Deshaun Watson came off the bench and gave the Texans a bit of a spark on Sunday. (Tim Warner/Getty Images)

First and 10: September 12

First: Houston should turn to Deshaun Watson

1. Eagles may be Cowboys’ top threat | 2. Replay gets Redskins review right
3. Ravens defense potent once more | 4. Rams loving early returns on new coaches | 5. Colts, and Pagano, are in trouble
6. The “other” Watt7. First place Bills? Naturally. | 8. Good day for new coaches
9. The biggest QB takeaways from Week 110. Time to believe in the Jags?

FIRST …

If you’re willing to bench your starting quarterback one half into your first game, it means you picked the wrong guy to begin with, and you know it.

That’s where the Houston Texans are right now.

The Texans entered the season with Tom Savage as their starter, seemingly on the premise that he is a reasonably proficient game-manager able to avoid costly mistakes and allow Houston’s defense to do the heavy lifting and churn out workmanlike victories.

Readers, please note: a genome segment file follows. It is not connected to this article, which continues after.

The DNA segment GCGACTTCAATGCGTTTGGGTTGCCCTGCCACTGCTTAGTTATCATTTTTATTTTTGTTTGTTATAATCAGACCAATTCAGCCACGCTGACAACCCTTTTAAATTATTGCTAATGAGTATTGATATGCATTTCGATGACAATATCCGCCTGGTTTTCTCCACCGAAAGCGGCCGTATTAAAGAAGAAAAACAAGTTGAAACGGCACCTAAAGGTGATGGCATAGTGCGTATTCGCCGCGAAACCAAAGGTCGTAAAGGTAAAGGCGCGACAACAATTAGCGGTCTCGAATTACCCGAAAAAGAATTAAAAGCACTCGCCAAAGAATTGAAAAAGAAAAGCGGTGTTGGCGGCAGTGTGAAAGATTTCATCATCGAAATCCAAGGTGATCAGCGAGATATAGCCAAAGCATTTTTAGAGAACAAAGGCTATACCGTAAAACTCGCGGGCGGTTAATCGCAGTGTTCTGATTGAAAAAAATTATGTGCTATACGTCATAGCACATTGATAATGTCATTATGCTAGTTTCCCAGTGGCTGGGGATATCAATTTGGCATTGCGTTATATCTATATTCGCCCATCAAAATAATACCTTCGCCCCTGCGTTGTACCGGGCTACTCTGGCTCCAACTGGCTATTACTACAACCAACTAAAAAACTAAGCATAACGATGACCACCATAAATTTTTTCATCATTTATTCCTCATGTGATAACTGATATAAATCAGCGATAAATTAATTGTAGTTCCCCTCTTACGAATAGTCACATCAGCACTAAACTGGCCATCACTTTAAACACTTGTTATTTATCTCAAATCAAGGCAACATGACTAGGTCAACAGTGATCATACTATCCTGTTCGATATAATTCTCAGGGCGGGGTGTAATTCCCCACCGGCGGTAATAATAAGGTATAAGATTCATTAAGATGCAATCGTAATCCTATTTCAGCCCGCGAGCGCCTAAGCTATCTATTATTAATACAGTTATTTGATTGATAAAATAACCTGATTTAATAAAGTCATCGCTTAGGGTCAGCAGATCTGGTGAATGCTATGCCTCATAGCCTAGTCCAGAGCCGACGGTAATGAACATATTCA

Never mind that the Texans, after being denied a chance to sign Tony Romo in the offseason when he opted for retirement and the CBS broadcast booth, traded up to select Deshaun Watson 12th overall in the NFL draft. Forget that Watson had his eye-catching moments during training camp and the preseason and brings an improvisational ability to the offense that Savage does not possess. The Texans went with the seemingly safer choice, giving the starting nod to the more experienced player.

That lasted one half Sunday, at which point Coach Bill O’Brien sat down Savage and went to Watson. The Texans trailed the Jacksonville Jaguars, 19-0, and Savage had been sacked six times while completing seven of 13 passes for 62 yards.

Things improved only slightly for the Texans with Watson on the field. He threw a touchdown pass. But he also threw an interception and was sacked four times in a 12-for-23, 102-yard passing performance. He also ran for 16 yards on two carries in the Texans’ 29-7 loss.

The Texans play again Thursday night at Cincinnati, and O’Brien was not ready to say Sunday which quarterback will start against the Bengals.

“We’ve got a quick turnaround here so we’ve got a lot of film to watch, a lot of things to get caught up on,” O’Brien said during his postgame news conference. “The decision to go with Deshaun really didn’t have a whole lot to do with — it had more to do with could we find a spark, could we find somebody that could maybe make a play, that could escape the pocket, things like that. I thought that Tom really hung in there and played very tough. But we had a hard time protecting him and so I just made the decision to go with Deshaun.”